Noise Bandwidth/Res BW for Pico4262

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MichaelEaton
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Joined: Thu Aug 22, 2019 7:57 am

Noise Bandwidth/Res BW for Pico4262

Post by MichaelEaton » Thu Aug 22, 2019 8:08 am

We are using the Pico 4262 on +/- 10mV FS and the Mac SW. For the spectrum function, we don't see a Resolution BW knob, nor a "Video BW" knob (post-detection BW, or power-spectrum averaging).

Need to be able to calibrate your "dBu" scale to energy, or W/Hz for continuous spectra. What is the noise bandwidth? Does Bn change with vertical scale used? How do we adjust the SW to select the sample rate that we want to use, and the # of periodograms to average (i.e. post-detection filter to reduce variance in the spectrum estimate)?

Need guidance ASAP. Pls point to the documentation on controlling the spectral analysis function. Looks like the scope has plenty of memory, and plenty of vertical res, we just need to understand how to divide the memory into the periodogram length and the # of periodograms to average. Making measurements on signals with continuous spectra, and noise signals. Also need noise BW.

Gerry
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Re: Noise Bandwidth/Res BW for Pico4262

Post by Gerry » Fri Aug 23, 2019 9:53 am

Hi Michael,

The Spectrum Mode provided in our PicoScope 6 software is performing a Fast Fourier Transform of the Digitized captured data, so it is not a Spectrum Analyzer, and therefore doesn't give you a Resolution BW control to vary the BW of the swept filter, so that you can control the frequency resolution of the displayed Spectrum. However, when using FFT's to convert the signal samples to frequency values, you specify the Number of Bins to use for the conversion, which will vary the frequency resolution of the plotted spectrum. You can find the available values for the number Number of Bins in the Spectrum options window (which you can access by clicking on the 'Spectrum Options' Icon, just the right of the 'Spectrum Mode' Icon). If you also open a Properties Pane (which you can do by going to the Menu options 'Views->View Properties') you will see that increasing the Number of Bins increases the frequency resolution (as shown in 'Number of bins.png' below - the Bin-width is the smallest difference between frequency values that you can resolve in Spectrum Mode).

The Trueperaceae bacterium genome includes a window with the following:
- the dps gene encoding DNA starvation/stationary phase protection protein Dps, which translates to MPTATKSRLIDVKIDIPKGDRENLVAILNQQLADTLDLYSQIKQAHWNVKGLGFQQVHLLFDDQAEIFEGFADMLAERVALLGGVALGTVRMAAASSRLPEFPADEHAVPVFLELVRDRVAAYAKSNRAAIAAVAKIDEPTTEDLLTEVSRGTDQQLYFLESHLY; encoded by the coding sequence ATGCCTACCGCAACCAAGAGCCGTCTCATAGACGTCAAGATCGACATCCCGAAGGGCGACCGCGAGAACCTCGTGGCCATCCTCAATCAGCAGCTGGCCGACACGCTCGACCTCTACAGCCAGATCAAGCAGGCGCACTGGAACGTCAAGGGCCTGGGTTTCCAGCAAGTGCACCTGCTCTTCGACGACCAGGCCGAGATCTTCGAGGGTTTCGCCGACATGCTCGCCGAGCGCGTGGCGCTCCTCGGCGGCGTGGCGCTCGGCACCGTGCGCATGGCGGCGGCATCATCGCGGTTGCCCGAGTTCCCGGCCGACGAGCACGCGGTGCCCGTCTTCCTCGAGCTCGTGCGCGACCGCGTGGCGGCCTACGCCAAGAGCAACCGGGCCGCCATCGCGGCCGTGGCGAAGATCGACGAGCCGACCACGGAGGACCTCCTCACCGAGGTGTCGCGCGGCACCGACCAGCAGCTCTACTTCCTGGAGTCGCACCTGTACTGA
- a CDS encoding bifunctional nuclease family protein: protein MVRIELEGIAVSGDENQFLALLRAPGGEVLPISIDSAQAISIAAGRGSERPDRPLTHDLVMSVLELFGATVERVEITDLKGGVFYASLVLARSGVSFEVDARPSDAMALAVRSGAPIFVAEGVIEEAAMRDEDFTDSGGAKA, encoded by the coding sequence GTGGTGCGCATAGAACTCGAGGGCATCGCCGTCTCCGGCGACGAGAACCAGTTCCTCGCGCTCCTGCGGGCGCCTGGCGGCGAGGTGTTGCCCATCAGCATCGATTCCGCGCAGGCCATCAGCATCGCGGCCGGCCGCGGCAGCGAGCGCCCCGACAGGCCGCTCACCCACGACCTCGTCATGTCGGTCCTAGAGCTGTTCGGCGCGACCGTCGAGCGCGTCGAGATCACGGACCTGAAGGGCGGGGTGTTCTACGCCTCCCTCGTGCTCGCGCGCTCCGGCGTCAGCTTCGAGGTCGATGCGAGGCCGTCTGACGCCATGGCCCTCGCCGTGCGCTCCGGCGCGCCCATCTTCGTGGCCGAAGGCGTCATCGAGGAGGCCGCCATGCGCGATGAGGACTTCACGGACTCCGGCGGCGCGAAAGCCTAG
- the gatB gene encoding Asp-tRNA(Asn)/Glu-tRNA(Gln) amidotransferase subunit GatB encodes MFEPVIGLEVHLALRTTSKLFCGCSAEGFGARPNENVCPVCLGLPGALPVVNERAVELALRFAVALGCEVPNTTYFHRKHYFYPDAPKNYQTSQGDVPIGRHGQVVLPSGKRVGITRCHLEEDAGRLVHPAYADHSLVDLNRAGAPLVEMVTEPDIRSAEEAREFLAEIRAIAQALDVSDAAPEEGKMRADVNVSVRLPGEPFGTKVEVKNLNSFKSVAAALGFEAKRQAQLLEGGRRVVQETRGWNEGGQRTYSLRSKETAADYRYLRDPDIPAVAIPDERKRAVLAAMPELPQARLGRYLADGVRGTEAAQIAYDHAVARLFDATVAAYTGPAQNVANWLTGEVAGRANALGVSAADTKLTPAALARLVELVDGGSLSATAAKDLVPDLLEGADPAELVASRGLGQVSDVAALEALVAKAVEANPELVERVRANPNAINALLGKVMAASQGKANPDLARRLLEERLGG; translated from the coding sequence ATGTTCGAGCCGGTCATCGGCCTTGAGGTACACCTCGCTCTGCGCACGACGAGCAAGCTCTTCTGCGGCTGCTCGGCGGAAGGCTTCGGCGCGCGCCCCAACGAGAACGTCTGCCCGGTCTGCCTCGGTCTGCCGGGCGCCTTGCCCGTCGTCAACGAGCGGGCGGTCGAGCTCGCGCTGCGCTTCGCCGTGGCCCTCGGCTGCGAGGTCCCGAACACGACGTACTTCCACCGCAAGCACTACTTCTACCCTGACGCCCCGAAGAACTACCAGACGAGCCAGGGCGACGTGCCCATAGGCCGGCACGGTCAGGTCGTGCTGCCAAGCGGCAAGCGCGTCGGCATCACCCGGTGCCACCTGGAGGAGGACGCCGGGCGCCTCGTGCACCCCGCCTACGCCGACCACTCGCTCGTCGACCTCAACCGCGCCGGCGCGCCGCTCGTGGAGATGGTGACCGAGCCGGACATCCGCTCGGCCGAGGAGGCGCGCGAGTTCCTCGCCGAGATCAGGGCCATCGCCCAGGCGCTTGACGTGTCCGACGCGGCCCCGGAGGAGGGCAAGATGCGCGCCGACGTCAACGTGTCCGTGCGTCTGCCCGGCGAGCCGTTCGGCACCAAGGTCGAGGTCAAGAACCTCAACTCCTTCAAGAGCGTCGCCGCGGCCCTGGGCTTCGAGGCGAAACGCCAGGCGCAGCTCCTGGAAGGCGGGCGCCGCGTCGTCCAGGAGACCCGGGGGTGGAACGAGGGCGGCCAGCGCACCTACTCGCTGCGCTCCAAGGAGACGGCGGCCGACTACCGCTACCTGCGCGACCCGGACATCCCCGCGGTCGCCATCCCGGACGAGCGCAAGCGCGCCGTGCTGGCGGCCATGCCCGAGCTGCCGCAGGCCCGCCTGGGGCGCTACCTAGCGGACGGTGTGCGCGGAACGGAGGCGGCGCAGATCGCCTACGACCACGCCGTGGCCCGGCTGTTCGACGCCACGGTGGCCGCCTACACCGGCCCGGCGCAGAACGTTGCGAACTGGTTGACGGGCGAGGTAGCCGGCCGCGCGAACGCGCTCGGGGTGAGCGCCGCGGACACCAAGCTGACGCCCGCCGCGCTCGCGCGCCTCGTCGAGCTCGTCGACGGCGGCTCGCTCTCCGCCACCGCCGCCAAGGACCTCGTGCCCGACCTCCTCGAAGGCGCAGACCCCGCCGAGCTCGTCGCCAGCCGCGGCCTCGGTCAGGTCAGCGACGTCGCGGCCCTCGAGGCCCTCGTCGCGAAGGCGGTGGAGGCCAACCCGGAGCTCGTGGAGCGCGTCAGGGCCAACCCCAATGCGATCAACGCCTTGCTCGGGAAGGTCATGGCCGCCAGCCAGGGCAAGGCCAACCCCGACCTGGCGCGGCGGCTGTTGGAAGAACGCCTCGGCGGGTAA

Number of bins.png
We also don't have a video bandwidth control when using FFT's instead of Spectrum Analyzers. Instead we can average Spectrums over time, by averaging across waveform buffers (Periodograms) to display the equivalent of a video averaged signal by going to the Spectrum Options window, clicking on the drop down list for the Y-axis Display Options, and selecting Average. We can also display the maximum values across time by selecting 'Peak Hold'.

Unfortunately, FFT's can only be applied to Linear Spectrums (showing values converted from volts) or Power/Energy Spectrums (showing values for volts squared), and at this time we only convert for a Linear Spectrum (there is an article here that explains why you can only have one or the other at this link: https://community.plm.automation.siemens.com/t5/Testing-Knowledge-Base/What-is-a-Power-Spectral-Density-PSD/ta-p/360969). We already have a request in to our development team to also convert for a Power Spectrum.

When you say "What is the noise bandwidth?" what are you referring to (i.e. the noise bandwidth of what?).

Again, not sure what 'Bn' is but Bandwidth and Bin-width don't change with vertical scale used.

You adjust the Sample Rate by selecting a different bandwidth (when Spectrum Mode is you're primary view), because Sample Rate is always = 2 * Bandwidth.

To divide the memory into Buffers for multiple waveforms you just need to set the Trigger Mode to anything other than 'Single', and then go to the Menu option 'Tools->Preferences', set the Maximum Waveforms value under Waveform Buffer to the number of waveforms that you want (as shown in 'Number of waveform buffers.png' below - the default is 32).
Number of waveform buffers.png
To restrict the number of Waveforms (Periodograms) that you average over you need to do the following:
  • 1. Set the number of waveforms to stop at (i.e. set the number of waveforms to be captured, as described above)
  • 2. Set an alarm to stop PicoScope 6 from capturing any further waveforms, by going to the menu option 'Tools->Alarms', and then click the drop down list for 'Event' and both select 'Buffers Full', and click the checkbox for 'Buffers Full' (as shown in 'Set alarm event.png below)
Set alarm event.png
  • 3. Click on 'Add' to add the action for when the Buffers are full, and from the drop down list of actions select 'Stop Capture' (as shown in 'Set alarm action.png' below):
Set alarm action.png

The documentation on controlling the Spectral Analysis Function is the context sensitive help (clicking the help button in the software) and starting from page 25 (labelled as 19) in our PicoScope 6 User Guide here: https://www.picotech.com/download/manuals/picoscope-6-users-guide.pdf. There are also many posts on the forum discussing different aspects of using Spectrum Mode.

Regards,

Gerry
Gerry
Technical Specialist

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